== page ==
Last month was a busy one in the world of fintech with the publication of the long-awaited Kalifa review, almost a year after it was first promised in Rishi Sunak’s first budget as Chancellor of the Exchequer.
Ron Kalifa OBE, chairman of Network International and a non-executive director of the Court of Directors at the Bank of England, was tasked with spearheading the review into the UK’s fintech sector – representing 10% of the global fintech market.
The aim was to identify priority areas to support its growth, adoption and, ultimately, to maintain the UK’s global leadership and competitive edge as a thriving fintech hub.
Key recommendations included setting up a ‘Fintech Scaleup Stream’ to automatically provide tech visas to global fintech talent, creating a regulatory fintech ‘scalebox’ to provide support to growth stage fintech firms, and building a £1bn Fintech Growth Fund to help UK firms scale.
Other suggested reforms include nurturing ten regional fintech hubs to ensure national connectivity and establishing a Digital Economy Taskforce (DET) in charge of collating a “policy roadmap” for parties to engage with government.
A key element of the review was the importance of using fintech to support the financial inclusion agenda – a big focus for many of Seven’s clients – highlighting the need to improve financial services for individuals and small businesses, particularly in terms of accessibility, quality, and affordability.
To address the issue, Kalifa proposed better incentives for fintechs to focus on target demographics and areas and an encouragement for incumbent banks to engage in a retail lending referral scheme, to ensure that struggling businesses turned down for funding by banks can borrow from alternative finance firms.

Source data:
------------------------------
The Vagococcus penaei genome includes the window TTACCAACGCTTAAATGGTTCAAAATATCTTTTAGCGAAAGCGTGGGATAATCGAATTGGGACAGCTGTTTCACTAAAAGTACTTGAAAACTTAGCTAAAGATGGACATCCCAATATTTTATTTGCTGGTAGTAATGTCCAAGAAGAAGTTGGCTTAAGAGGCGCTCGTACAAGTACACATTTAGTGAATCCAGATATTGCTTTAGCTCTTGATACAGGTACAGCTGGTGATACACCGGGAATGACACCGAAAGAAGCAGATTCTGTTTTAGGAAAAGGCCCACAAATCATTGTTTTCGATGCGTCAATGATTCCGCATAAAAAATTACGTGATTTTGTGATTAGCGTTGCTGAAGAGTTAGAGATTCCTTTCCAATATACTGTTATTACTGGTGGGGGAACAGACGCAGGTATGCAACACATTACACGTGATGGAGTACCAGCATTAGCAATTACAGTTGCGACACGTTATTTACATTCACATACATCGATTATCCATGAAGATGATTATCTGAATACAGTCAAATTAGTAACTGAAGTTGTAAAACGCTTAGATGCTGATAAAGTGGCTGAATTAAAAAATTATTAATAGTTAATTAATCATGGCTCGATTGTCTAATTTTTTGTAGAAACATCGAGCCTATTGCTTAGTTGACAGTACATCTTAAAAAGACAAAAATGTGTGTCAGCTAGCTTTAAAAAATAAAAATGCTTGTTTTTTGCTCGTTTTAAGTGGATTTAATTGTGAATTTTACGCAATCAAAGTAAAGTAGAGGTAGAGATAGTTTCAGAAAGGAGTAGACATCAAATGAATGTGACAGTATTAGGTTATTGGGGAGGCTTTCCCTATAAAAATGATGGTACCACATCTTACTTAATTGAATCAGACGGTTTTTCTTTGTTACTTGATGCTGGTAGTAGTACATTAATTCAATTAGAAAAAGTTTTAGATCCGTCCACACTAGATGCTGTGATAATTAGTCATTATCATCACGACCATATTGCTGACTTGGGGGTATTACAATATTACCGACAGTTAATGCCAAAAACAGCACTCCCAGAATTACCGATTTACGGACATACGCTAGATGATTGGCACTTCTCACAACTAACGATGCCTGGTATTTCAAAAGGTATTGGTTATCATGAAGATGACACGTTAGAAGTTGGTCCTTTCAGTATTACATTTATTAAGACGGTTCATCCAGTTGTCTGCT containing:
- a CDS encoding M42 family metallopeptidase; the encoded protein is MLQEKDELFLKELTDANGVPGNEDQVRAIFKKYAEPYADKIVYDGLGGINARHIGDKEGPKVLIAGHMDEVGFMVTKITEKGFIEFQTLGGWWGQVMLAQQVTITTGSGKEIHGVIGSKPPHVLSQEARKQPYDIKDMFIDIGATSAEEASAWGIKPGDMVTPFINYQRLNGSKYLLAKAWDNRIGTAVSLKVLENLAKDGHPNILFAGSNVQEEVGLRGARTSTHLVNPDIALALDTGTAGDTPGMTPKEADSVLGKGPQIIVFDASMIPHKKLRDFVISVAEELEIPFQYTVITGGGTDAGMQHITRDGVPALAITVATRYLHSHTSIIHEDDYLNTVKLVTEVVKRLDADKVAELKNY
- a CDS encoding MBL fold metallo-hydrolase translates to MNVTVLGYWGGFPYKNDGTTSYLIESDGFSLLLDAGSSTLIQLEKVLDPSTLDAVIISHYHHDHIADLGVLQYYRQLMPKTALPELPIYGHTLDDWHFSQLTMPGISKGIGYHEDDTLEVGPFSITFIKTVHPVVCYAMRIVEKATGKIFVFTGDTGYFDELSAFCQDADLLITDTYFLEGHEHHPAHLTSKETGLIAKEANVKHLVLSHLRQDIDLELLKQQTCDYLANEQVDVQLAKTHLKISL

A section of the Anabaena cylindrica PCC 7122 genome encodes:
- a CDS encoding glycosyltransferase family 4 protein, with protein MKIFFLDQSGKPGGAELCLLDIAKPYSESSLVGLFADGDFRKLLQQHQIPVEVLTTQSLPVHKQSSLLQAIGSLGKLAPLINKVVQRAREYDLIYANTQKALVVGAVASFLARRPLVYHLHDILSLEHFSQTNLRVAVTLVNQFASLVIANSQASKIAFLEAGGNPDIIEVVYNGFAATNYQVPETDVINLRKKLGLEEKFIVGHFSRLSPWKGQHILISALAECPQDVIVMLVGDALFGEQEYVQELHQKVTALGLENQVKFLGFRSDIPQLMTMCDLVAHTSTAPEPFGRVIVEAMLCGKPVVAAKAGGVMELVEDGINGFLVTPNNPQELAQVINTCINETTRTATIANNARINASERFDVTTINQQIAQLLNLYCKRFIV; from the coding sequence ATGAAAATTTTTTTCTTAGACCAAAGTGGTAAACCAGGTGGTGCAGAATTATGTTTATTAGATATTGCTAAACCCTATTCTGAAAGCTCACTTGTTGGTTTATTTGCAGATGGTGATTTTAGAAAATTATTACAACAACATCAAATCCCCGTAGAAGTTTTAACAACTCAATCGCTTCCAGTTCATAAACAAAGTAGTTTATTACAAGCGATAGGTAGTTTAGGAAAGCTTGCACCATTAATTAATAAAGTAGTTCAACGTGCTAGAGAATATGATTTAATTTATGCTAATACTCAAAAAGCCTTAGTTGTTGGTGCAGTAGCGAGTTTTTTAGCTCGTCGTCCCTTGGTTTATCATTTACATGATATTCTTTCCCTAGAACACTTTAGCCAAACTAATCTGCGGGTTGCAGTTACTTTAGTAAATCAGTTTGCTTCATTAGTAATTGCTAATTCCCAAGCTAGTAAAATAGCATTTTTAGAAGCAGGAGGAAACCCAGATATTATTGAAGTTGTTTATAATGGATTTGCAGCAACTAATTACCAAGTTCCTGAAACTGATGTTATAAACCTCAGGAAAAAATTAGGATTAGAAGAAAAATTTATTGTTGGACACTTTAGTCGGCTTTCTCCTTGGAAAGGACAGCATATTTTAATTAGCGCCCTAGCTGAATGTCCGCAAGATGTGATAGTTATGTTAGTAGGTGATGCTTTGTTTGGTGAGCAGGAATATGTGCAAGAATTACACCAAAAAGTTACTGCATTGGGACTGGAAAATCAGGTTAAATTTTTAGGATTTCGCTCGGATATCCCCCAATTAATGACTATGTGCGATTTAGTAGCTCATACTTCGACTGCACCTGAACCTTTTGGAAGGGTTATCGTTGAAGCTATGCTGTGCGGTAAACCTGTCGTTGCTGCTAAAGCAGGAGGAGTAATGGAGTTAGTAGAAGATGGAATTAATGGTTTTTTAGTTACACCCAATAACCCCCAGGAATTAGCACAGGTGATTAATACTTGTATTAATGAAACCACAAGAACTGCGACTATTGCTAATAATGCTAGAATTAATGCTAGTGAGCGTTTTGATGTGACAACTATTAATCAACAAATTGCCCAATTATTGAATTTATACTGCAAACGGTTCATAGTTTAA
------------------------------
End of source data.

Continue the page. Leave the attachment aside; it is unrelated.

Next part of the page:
Overall, the review has been well received by UK fintechs as a welcome focus on nurturing and harnessing the UK’s ever-growing fintech industry, many of whom noted the importance of embracing a new regulatory vision.
However, concerns surrounding the fallout of Brexit continue to prevail despite the review, with several fintechs pointing out the significance of international equivalence.
Other thought leaders expressed that this focus on fintech must not overshadow other areas of innovation that need our attention, such as artificial intelligence, recommending a comprehensive cross-industry tech and innovation strategy.
Several of our clients were keen to see the detailed and broad scope of the Kalifa review, with Credit Kudos welcoming “the recommendations to create coalitions to progress Open Finance and support fintechs to further support small businesses, as well as ensuring fintechs and incumbents prioritise financial inclusion”.
Freddy Kelly, CEO and founder of Credit Kudos, and member of industry group Fintech Founders, said:
“Fintech is the lifeblood of the UK start up and scale-up sectors and it can play an integral role in the post-pandemic recovery – not only for the economy but by providing alternative innovative solutions to support individuals and small businesses struggling financially.”
Another of our clients, Cushon, a fintech focused on creating greener pension and savings options, including the world’s first Net Zero pension, commented on the issue.
Fintech Finance quoted CEO and founder Ben Pollard, who praised the review’s “focus on skills and talent to ensure the fintech sector can continue to thrive”.
However, Ben cautioned that we mustn’t use ‘old school thinking’ with a focus on visas: “It’s not just a matter of attracting global fintech talent to the UK but attracting global talent to UK-based companies regardless of where the talent resides.”
From Seven’s perspective, the long-anticipated review meant an early start for the team, who were working quickly to get reactive lines out for our clients soon after the report was published at 7am.
Having been in the pipeline for nearly a year, the review was eagerly anticipated by a number of our clients and responding quickly was crucial to be a part of the debate.